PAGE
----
During winter 2015, in the months of November and December southern parts of India witnessed widespread floods. The event was most severe in Chennai city located in the state of Tamil Nadu in India. My memo analyses the linkages between the environmental reasons and failure in urban planning that caused this flood and provides corrective recommendations so that such severe floods may be averted in the future. I have chosen Chennai as a case study. But, this urban policy issue is faced by governments across various states in India and has become a national issue, more particularly since the last decade. Hence, few of my recommendations (recommendation no. 3 and 4) seek to address the concern at the national level.
Climate Patterns and Geographical background of Chennai & the Southern Peninsula
Chennai is a coastal city that lies in the south-eastern part of the Indian Peninsula and gets most of its annual rainfall from the north-east monsoon between the months of September to December. During these months Inter-Tropical Convergence Zone runs roughly parallel above the equator. The southern peninsula (8°-18° N), situated close to the equator comes under the influence of this weather pattern. Erratic low-pressure weather systems develop during these months which intensifies to tropical cyclones causing floods and havoc to the entire stretch of South-East Asia and Indian Peninsula (Tamil Nadu, Andhra Pradesh and Odisha). Also, the El-Nino event influences the cyclones and floods. Chennai’s soil and rock types suggest that the city is historically a floodplain. The city is dotted with wetlands and natural channels where excess water from the city can be drained off.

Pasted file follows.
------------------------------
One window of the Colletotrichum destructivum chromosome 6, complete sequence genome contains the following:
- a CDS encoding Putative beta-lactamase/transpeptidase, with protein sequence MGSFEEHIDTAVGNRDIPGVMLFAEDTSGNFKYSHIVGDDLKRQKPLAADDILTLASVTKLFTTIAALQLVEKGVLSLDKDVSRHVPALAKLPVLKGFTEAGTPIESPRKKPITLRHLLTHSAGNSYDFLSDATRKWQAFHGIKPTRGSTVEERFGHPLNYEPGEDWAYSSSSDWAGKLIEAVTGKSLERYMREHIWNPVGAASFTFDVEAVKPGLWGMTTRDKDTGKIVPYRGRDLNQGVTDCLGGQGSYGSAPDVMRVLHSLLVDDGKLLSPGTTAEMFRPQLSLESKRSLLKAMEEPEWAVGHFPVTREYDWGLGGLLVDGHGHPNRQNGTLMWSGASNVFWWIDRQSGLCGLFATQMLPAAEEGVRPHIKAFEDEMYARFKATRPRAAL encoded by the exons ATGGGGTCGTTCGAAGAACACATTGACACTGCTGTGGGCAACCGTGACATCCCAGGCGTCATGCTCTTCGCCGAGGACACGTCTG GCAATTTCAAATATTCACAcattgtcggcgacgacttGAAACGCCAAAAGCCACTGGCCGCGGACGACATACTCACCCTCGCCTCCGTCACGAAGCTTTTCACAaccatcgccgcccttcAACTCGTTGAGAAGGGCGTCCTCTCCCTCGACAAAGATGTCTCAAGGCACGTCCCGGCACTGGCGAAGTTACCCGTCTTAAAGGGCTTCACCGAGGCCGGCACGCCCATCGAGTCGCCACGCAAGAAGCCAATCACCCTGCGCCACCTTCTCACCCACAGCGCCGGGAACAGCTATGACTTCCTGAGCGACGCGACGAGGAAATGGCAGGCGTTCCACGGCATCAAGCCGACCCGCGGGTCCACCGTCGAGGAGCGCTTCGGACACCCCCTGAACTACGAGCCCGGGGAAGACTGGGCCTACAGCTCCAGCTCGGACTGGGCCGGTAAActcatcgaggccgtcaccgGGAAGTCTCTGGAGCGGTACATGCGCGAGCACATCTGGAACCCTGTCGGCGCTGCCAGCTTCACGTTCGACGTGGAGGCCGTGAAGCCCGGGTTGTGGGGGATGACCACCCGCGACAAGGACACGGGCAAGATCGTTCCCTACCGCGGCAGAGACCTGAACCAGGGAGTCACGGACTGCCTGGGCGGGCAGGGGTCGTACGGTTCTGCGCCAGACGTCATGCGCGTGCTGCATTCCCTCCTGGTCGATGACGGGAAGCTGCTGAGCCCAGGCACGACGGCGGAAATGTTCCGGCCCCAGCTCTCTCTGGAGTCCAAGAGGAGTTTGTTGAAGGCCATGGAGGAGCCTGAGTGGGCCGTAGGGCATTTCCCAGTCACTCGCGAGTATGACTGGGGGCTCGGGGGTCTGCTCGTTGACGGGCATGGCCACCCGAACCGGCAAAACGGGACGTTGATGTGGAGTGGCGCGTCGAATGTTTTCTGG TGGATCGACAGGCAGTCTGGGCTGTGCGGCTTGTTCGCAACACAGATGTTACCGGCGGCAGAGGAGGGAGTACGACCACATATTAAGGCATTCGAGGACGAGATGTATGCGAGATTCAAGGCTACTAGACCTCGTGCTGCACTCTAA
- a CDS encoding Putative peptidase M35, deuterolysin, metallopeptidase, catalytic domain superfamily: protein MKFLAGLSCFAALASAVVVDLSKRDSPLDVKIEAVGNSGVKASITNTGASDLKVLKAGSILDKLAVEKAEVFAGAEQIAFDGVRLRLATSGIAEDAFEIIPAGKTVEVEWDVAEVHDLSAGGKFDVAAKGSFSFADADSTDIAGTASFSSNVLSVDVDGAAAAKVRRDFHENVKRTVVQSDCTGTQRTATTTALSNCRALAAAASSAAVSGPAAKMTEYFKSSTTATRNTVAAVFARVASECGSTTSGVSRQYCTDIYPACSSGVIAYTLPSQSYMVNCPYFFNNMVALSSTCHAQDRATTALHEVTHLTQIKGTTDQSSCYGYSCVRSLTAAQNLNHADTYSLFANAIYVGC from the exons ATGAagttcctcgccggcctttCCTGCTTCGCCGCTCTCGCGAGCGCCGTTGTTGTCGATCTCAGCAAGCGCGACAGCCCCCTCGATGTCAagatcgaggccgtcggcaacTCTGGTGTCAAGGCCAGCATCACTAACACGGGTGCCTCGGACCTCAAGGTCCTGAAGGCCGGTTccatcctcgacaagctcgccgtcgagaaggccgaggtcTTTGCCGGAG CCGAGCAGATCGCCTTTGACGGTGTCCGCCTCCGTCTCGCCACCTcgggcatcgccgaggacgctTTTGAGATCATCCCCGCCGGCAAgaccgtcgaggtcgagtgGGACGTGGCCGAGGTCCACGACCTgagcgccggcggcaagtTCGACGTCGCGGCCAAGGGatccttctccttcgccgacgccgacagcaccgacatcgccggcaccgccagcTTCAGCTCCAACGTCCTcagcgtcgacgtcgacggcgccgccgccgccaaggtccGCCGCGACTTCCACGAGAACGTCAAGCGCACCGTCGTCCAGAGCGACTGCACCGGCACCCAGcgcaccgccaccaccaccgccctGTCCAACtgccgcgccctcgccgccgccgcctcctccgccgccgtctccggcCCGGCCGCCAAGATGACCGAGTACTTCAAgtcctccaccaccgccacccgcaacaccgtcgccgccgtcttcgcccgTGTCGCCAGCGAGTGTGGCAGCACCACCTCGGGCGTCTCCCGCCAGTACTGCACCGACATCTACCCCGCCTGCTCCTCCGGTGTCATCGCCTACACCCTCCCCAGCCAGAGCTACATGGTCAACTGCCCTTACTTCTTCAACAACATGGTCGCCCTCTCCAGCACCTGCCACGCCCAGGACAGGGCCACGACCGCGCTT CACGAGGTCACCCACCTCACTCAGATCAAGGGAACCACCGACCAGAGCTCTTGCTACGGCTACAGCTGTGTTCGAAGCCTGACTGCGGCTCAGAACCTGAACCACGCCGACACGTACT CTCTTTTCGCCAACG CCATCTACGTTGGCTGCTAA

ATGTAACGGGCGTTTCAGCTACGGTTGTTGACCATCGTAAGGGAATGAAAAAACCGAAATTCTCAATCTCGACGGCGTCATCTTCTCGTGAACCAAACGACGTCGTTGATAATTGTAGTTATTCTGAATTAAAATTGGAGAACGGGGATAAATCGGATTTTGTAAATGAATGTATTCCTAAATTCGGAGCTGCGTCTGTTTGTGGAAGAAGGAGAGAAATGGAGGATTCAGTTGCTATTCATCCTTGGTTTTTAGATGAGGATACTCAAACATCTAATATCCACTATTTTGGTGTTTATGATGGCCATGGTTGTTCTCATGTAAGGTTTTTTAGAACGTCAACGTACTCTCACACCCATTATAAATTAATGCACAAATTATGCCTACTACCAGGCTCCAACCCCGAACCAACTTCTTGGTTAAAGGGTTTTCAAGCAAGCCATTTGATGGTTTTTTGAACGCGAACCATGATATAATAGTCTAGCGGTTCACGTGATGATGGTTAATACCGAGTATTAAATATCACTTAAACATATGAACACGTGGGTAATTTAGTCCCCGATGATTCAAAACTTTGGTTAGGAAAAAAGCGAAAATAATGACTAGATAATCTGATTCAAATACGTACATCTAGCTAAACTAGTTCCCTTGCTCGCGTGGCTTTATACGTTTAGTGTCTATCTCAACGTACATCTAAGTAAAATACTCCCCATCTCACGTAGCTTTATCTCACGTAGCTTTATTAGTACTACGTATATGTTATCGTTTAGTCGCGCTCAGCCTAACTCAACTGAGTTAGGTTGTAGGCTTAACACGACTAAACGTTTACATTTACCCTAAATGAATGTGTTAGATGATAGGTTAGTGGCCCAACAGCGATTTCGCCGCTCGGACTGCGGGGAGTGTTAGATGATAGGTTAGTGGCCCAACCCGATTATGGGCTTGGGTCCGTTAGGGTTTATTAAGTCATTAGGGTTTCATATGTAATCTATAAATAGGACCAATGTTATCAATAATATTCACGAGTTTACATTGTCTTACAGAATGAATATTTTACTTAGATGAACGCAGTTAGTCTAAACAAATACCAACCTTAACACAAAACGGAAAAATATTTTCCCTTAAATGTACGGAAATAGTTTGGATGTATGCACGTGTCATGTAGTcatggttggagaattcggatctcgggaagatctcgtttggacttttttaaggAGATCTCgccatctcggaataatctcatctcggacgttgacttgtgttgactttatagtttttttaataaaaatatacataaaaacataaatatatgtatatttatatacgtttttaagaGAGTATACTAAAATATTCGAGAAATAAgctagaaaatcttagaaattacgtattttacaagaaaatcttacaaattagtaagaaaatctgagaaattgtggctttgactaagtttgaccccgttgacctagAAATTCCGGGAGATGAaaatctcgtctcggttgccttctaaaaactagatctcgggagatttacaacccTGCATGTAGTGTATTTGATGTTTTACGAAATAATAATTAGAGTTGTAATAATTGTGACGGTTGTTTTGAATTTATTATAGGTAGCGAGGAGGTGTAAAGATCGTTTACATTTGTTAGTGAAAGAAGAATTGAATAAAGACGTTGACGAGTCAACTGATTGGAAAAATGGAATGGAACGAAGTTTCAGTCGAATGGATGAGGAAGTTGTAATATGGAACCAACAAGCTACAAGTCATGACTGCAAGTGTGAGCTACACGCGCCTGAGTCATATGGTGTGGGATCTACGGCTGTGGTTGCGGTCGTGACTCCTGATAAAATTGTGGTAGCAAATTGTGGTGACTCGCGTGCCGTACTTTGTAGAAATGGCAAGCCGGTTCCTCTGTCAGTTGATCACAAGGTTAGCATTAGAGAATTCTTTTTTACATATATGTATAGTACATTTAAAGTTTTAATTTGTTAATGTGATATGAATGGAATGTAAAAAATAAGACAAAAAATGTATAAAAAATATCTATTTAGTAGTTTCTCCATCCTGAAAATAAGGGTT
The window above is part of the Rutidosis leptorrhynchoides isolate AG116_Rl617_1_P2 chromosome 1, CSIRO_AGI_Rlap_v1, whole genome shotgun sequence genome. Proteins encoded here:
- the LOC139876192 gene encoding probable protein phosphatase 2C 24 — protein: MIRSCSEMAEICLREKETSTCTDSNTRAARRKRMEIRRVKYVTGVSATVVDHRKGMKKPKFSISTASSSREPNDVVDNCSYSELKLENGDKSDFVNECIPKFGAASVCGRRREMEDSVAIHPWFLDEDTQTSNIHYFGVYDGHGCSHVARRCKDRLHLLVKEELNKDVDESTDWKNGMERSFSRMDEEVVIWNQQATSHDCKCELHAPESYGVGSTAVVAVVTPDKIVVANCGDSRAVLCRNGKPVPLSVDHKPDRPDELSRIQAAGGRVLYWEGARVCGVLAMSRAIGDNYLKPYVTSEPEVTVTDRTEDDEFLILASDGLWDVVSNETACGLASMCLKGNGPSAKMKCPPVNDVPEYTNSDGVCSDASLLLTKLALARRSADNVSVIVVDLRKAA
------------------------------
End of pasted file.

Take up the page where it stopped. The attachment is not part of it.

What went wrong in Dec 2015?
Disruption of natural wetlands due to rapid urbanization: There was a total disconnect between hydrology and urban planning in the city. The recharge structures like lakes, tanks, ponds and other wetlands in the city were disregarded and the natural course of water tampered. This is one of the main reasons for urban flooding in the urban and peri-urban areas. For eg., Pallikaranai marshland situated in the south of the city had been the flood sink area of the city since the 1980s and acts as a sponge to soak up the excess of rainwater. The state of Tamil Nadu only valued the land and not the water body which came to be treated as a wasteland. The city found this marsh most suitable place for urban development and unchecked permissions were given for housing, commercial and industrial constructions. The marshland that was around 5,000 hectares (ha) during independence in 1947, got reduced to almost 600 ha around 2010-11 (close to 90% decrease from its earlier size). The only reason for all this was rapid urbanization.